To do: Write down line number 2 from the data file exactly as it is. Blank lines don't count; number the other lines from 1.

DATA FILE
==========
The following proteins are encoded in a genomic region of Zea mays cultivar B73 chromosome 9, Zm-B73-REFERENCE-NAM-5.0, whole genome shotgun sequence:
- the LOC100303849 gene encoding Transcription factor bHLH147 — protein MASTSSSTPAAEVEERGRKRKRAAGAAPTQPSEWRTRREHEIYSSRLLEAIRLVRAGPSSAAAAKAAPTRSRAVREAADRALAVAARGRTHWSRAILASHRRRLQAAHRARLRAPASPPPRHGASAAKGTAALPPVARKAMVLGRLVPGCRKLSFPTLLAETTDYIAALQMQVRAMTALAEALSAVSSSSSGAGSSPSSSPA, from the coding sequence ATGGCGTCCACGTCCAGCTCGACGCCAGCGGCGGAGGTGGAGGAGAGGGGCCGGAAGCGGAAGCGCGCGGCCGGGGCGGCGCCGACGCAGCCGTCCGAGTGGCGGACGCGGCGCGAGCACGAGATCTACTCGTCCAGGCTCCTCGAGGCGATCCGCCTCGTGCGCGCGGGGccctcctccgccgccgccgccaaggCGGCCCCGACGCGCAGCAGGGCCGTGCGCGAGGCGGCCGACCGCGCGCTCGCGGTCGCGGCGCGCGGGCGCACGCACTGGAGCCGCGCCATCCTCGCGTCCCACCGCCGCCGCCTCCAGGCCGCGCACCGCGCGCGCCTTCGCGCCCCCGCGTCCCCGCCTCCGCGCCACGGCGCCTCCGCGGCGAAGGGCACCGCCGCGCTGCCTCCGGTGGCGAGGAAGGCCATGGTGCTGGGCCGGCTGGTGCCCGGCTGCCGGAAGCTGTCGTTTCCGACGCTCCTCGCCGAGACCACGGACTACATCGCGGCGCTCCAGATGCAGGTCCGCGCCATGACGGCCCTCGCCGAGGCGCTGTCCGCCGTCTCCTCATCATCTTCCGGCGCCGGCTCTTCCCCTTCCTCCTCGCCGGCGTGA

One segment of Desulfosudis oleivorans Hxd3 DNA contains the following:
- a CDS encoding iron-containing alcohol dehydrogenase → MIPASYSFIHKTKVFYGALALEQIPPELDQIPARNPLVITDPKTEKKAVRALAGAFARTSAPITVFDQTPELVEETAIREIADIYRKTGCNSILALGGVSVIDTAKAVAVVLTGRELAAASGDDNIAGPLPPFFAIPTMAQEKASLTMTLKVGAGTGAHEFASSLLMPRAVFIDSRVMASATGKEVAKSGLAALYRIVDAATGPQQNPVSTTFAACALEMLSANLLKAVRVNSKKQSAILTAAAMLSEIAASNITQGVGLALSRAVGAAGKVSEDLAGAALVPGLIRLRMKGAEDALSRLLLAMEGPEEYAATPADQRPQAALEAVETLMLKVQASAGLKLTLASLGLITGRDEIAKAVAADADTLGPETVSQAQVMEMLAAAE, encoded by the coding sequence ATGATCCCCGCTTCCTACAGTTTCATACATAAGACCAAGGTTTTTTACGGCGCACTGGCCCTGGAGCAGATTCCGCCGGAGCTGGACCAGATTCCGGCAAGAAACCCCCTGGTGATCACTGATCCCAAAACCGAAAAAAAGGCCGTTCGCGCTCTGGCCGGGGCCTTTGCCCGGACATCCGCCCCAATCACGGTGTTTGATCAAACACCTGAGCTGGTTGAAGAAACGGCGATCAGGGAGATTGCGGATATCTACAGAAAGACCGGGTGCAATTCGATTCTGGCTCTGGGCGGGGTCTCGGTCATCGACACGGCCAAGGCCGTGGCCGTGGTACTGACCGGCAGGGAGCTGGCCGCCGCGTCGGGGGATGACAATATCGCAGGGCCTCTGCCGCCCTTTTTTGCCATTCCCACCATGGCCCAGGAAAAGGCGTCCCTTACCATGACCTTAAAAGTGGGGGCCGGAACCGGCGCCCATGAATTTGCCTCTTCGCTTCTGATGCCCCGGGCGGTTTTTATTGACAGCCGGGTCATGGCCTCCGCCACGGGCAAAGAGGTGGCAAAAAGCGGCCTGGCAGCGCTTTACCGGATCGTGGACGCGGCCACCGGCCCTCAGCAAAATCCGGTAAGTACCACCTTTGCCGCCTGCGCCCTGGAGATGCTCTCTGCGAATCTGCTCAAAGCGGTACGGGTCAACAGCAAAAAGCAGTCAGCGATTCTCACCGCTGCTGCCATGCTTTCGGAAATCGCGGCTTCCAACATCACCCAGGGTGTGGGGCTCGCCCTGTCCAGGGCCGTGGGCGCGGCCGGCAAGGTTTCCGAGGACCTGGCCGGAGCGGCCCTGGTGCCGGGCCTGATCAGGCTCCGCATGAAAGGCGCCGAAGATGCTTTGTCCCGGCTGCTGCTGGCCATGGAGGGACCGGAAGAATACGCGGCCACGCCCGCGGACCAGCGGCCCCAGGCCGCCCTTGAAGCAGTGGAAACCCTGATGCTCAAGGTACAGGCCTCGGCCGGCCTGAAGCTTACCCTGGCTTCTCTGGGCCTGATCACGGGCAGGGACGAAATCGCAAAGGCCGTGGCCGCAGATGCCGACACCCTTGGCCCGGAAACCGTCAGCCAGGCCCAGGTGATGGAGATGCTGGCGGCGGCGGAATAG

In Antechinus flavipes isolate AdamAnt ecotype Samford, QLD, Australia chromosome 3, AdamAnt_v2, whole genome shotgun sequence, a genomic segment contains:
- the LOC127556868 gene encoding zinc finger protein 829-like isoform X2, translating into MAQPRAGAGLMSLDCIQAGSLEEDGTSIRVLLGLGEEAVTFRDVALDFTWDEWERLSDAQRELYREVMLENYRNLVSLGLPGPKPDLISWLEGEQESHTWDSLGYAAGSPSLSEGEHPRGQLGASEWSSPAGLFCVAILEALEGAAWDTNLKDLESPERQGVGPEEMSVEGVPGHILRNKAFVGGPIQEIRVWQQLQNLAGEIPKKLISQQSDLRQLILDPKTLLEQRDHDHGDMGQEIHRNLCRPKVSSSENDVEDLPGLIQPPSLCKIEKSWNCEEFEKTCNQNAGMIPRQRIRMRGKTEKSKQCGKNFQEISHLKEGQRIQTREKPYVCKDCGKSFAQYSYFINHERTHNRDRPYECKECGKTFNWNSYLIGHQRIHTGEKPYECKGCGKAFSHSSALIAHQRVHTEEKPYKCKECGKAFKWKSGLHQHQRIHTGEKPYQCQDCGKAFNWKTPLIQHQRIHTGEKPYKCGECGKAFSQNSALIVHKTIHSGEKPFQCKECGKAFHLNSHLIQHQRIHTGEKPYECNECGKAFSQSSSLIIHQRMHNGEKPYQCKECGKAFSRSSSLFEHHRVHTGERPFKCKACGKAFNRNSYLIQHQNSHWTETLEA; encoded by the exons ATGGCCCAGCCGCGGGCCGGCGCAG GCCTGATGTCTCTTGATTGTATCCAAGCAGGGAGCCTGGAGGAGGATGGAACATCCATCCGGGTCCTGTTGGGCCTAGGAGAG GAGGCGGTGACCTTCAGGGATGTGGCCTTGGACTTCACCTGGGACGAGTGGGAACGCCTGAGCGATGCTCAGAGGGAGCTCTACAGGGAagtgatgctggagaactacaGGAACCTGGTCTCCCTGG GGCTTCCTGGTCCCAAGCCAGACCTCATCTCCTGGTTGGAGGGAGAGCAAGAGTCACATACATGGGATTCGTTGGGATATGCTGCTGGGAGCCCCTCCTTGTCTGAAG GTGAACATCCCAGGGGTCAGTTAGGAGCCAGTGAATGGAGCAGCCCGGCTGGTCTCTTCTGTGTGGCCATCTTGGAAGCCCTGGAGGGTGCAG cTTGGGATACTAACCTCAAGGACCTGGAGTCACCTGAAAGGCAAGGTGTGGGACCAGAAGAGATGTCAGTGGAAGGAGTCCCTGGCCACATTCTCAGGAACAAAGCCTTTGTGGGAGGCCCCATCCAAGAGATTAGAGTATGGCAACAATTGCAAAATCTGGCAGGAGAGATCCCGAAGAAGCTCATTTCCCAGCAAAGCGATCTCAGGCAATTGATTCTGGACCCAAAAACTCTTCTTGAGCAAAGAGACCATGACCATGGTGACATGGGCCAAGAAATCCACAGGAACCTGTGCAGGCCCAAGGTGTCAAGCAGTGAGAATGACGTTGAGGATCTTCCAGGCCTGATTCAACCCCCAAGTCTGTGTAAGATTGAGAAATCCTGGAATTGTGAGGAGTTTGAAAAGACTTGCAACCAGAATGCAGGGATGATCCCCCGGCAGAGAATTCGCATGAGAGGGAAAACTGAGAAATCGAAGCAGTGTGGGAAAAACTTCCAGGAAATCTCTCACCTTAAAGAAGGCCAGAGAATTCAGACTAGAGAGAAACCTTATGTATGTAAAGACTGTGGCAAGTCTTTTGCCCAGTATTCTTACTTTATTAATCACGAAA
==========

- the LOC100303849 gene encoding Transcription factor bHLH147 — protein MASTSSSTPAAEVEERGRKRKRAAGAAPTQPSEWRTRREHEIYSSRLLEAIRLVRAGPSSAAAAKAAPTRSRAVREAADRALAVAARGRTHWSRAILASHRRRLQAAHRARLRAPASPPPRHGASAAKGTAALPPVARKAMVLGRLVPGCRKLSFPTLLAETTDYIAALQMQVRAMTALAEALSAVSSSSSGAGSSPSSSPA, from the coding sequence ATGGCGTCCACGTCCAGCTCGACGCCAGCGGCGGAGGTGGAGGAGAGGGGCCGGAAGCGGAAGCGCGCGGCCGGGGCGGCGCCGACGCAGCCGTCCGAGTGGCGGACGCGGCGCGAGCACGAGATCTACTCGTCCAGGCTCCTCGAGGCGATCCGCCTCGTGCGCGCGGGGccctcctccgccgccgccgccaaggCGGCCCCGACGCGCAGCAGGGCCGTGCGCGAGGCGGCCGACCGCGCGCTCGCGGTCGCGGCGCGCGGGCGCACGCACTGGAGCCGCGCCATCCTCGCGTCCCACCGCCGCCGCCTCCAGGCCGCGCACCGCGCGCGCCTTCGCGCCCCCGCGTCCCCGCCTCCGCGCCACGGCGCCTCCGCGGCGAAGGGCACCGCCGCGCTGCCTCCGGTGGCGAGGAAGGCCATGGTGCTGGGCCGGCTGGTGCCCGGCTGCCGGAAGCTGTCGTTTCCGACGCTCCTCGCCGAGACCACGGACTACATCGCGGCGCTCCAGATGCAGGTCCGCGCCATGACGGCCCTCGCCGAGGCGCTGTCCGCCGTCTCCTCATCATCTTCCGGCGCCGGCTCTTCCCCTTCCTCCTCGCCGGCGTGA